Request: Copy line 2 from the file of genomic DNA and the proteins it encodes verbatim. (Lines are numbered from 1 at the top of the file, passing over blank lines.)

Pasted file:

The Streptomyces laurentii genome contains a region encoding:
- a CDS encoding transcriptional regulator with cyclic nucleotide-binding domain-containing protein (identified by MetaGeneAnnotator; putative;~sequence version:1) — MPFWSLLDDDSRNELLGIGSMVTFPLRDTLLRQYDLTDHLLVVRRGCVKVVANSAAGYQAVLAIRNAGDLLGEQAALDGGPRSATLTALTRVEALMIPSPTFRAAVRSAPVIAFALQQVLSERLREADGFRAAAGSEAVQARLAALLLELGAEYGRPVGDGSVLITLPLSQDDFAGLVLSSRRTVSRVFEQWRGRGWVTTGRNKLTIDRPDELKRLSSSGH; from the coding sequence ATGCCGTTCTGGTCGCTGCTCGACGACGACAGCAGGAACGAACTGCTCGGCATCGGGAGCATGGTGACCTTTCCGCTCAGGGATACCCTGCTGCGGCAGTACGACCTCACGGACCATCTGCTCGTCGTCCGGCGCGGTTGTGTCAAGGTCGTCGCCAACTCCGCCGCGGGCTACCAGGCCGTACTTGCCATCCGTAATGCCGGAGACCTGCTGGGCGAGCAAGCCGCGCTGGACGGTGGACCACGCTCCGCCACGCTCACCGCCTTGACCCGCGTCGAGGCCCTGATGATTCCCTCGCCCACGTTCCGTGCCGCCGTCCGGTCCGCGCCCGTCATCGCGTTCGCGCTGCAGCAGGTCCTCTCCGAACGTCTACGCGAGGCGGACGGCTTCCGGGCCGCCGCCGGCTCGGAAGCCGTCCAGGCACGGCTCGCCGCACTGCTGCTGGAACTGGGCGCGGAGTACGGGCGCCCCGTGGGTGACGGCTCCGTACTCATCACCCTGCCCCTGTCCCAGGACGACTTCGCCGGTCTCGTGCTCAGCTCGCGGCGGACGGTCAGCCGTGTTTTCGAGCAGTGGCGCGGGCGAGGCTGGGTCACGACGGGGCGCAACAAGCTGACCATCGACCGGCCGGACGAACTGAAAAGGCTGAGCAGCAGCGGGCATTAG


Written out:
- a CDS encoding transcriptional regulator with cyclic nucleotide-binding domain-containing protein (identified by MetaGeneAnnotator; putative;~sequence version:1) — MPFWSLLDDDSRNELLGIGSMVTFPLRDTLLRQYDLTDHLLVVRRGCVKVVANSAAGYQAVLAIRNAGDLLGEQAALDGGPRSATLTALTRVEALMIPSPTFRAAVRSAPVIAFALQQVLSERLREADGFRAAAGSEAVQARLAALLLELGAEYGRPVGDGSVLITLPLSQDDFAGLVLSSRRTVSRVFEQWRGRGWVTTGRNKLTIDRPDELKRLSSSGH; from the coding sequence ATGCCGTTCTGGTCGCTGCTCGACGACGACAGCAGGAACGAACTGCTCGGCATCGGGAGCATGGTGACCTTTCCGCTCAGGGATACCCTGCTGCGGCAGTACGACCTCACGGACCATCTGCTCGTCGTCCGGCGCGGTTGTGTCAAGGTCGTCGCCAACTCCGCCGCGGGCTACCAGGCCGTACTTGCCATCCGTAATGCCGGAGACCTGCTGGGCGAGCAAGCCGCGCTGGACGGTGGACCACGCTCCGCCACGCTCACCGCCTTGACCCGCGTCGAGGCCCTGATGATTCCCTCGCCCACGTTCCGTGCCGCCGTCCGGTCCGCGCCCGTCATCGCGTTCGCGCTGCAGCAGGTCCTCTCCGAACGTCTACGCGAGGCGGACGGCTTCCGGGCCGCCGCCGGCTCGGAAGCCGTCCAGGCACGGCTCGCCGCACTGCTGCTGGAACTGGGCGCGGAGTACGGGCGCCCCGTGGGTGACGGCTCCGTACTCATCACCCTGCCCCTGTCCCAGGACGACTTCGCCGGTCTCGTGCTCAGCTCGCGGCGGACGGTCAGCCGTGTTTTCGAGCAGTGGCGCGGGCGAGGCTGGGTCACGACGGGGCGCAACAAGCTGACCATCGACCGGCCGGACGAACTGAAAAGGCTGAGCAGCAGCGGGCATTAG